Why countries should reject U. S. pressure to ban Huawei
Ken Moak

Editor's Note: Ken Moak, has taught economic theory, public policy and globalization at the university level for 33 years, and he co-authored a book titled "China's Economic Rise and Its Global Impact" in 2015. The article reflects the author's opinion, and not necessarily the views of CGTN.

Chinese telecommunications giant must have done something right to upset the U.S. so much. 

In addition to charging the company of spying on and stealing its secrets and having Canada arresting its chief financial officer for fraud charges, the U.S. has been putting a lot of pressure on allies and other countries not to use Huawei or any other Chinese equipment in their telecommunications infrastructure and 5G architecture for “national security” concerns.

However, other than Australia and New Zealand, no other countries have banned Huawei equipment and 5G technology entirely from their telecommunications infrastructures nor should they.

First come to mind is that most countries have already invested heavily in Huawei products and/or signed contracts to build the infrastructures. Reneging from the obligations would cost these countries hugely. 

For example, Canada's Telus and Bell have indicated that succumbing to U.S. pressure would cost them over one billion Canadian dollars, set 5G technology back at least two years and raise prices for consumers.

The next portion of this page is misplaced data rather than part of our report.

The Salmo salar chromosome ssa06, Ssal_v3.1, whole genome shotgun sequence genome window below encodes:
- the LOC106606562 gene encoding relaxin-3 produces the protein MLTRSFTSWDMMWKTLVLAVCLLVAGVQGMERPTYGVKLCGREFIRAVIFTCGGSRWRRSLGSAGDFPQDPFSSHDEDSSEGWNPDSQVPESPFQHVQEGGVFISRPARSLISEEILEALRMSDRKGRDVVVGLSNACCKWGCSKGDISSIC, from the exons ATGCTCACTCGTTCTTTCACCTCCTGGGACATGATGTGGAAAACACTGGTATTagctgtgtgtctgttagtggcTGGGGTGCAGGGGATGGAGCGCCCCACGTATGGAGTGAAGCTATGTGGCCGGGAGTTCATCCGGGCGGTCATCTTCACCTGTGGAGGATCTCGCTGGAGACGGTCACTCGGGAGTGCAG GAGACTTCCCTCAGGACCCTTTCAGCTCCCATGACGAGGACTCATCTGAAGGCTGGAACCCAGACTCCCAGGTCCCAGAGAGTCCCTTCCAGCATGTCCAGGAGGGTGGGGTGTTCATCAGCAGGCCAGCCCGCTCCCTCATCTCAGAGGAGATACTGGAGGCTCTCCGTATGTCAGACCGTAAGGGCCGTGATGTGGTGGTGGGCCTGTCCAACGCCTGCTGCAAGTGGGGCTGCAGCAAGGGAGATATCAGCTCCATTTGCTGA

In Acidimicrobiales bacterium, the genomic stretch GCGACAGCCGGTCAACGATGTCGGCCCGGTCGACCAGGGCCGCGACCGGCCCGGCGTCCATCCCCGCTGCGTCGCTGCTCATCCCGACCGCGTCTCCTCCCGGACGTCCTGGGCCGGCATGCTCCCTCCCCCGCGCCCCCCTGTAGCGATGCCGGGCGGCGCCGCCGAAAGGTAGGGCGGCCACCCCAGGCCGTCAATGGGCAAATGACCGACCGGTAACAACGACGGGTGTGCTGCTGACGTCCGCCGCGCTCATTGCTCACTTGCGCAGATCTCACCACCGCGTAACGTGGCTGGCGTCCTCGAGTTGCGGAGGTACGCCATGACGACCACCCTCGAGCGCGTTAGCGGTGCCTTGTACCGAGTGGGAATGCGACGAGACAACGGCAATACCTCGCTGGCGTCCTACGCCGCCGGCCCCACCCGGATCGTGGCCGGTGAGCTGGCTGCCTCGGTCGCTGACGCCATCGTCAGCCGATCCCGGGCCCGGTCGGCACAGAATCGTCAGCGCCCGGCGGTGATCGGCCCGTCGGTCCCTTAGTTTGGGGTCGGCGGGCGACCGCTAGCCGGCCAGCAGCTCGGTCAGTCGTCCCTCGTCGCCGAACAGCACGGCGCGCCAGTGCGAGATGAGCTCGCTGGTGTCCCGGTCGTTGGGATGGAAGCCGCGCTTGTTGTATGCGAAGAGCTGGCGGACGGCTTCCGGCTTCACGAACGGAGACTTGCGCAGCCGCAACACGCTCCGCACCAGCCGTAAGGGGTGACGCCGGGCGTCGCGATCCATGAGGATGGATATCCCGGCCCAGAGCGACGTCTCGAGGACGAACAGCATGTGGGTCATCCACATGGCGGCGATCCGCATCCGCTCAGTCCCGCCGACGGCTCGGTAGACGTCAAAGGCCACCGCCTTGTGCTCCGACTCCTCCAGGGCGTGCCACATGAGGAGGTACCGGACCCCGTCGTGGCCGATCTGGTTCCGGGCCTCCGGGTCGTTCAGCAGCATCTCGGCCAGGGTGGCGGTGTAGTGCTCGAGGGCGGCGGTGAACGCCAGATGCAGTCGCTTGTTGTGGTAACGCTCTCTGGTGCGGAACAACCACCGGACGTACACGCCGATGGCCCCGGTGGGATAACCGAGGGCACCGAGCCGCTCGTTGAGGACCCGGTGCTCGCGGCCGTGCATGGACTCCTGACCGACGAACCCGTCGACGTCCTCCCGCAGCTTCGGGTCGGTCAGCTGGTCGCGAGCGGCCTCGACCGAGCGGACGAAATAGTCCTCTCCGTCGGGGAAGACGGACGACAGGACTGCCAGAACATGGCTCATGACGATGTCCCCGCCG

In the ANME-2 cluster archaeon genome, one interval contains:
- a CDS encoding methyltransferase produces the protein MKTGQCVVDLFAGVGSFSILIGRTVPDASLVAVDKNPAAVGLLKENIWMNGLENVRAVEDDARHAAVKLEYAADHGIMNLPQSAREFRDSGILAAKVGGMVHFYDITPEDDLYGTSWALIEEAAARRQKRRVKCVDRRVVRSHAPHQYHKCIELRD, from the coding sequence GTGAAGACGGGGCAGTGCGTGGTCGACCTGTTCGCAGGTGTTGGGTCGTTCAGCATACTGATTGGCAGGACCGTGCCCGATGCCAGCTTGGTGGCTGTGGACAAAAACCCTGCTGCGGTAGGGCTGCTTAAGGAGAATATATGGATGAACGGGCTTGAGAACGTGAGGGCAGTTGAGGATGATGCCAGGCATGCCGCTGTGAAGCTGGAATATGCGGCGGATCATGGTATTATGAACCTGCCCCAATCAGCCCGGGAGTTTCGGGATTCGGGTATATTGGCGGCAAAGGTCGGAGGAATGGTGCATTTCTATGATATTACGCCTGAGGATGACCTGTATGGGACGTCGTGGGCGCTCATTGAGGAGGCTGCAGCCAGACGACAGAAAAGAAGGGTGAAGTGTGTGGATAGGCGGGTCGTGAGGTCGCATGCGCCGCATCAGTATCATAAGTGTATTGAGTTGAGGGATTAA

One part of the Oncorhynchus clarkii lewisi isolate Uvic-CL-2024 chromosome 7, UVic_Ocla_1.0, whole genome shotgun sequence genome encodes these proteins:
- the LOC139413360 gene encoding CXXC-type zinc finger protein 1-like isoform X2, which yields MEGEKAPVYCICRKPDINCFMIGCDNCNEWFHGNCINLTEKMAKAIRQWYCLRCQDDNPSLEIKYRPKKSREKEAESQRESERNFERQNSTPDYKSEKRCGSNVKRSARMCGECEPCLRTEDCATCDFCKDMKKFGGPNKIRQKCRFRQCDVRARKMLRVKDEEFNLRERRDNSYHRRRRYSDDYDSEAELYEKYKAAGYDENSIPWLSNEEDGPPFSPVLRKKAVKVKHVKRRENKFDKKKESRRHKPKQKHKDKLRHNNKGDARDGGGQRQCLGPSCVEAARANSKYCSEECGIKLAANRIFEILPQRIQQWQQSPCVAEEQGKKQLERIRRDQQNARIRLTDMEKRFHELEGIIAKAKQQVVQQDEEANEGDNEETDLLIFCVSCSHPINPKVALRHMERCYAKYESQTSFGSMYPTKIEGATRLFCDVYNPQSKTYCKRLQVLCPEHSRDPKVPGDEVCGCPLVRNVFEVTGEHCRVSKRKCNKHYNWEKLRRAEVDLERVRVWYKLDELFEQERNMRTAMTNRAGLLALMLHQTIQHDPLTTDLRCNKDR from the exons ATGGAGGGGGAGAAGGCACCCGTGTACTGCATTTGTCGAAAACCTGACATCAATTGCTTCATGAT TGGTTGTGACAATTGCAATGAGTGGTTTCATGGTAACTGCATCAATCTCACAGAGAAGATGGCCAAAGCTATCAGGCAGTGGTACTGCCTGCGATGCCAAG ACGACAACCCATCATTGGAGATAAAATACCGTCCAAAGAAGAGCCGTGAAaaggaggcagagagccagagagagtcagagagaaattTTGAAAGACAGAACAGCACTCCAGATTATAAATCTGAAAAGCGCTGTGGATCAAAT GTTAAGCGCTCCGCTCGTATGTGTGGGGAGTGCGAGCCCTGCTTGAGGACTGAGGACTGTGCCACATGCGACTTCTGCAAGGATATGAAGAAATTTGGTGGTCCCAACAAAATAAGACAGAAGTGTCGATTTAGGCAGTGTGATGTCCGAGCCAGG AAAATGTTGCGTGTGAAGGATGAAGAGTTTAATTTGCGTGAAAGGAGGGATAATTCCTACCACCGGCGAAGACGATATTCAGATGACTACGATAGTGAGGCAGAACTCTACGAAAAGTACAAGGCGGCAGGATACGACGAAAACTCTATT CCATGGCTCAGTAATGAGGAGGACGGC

Further, no Western can compete with Huawei in terms of price or technology. Europe's Nokia and Ericsson and ROK's Samsung are far behind Huawei on 5G technology. Their telecommunications equipment would be more expensive and less efficient than those of Huawei.

In the era of globalization, the ability to compete with other nations is a major factor in enhancing and sustaining long-term economic growth and stability. The innovation of 5G and artificial intelligence (AI) technologies is critical because it accelerates the speed and efficiency of production and transportation.

A Huawei exhibition /VCG Photo

A Huawei exhibition /VCG Photo

In the light of the Sino-U.S. trade war and a lack of resources to climb out of the protracted period of slow growth, U.S. allies need to work with Beijing. China seems to be the only country able to supply them with 5G and AI technologies at cost-effective prices, giving them the “biggest bang for the buck.”

China's huge population and growing economic prowess could be the market for its exports. For example, the primary reason for Canada's oil pipeline debate is China, a country that could buy large quantities of Canadian oil and liquified natural gas (LNG).  

Being a resource-based economy, Canada needs economies the size of China to purchase its huge reservoir of commodities such as lumber, foodstuffs and commodities.

The UK needs China more than it is willing to admit. Suggesting the Brexit will further cement Anglo-U.S. relations and revive “Rule Britannia” is delusional. Half, if not more, of its tiny fleet of warships, is in repairs. With post-Brexit growth expected to be less than one percent, the government will struggle to find the money to buy US F35s to fly from the two new aircraft carriers.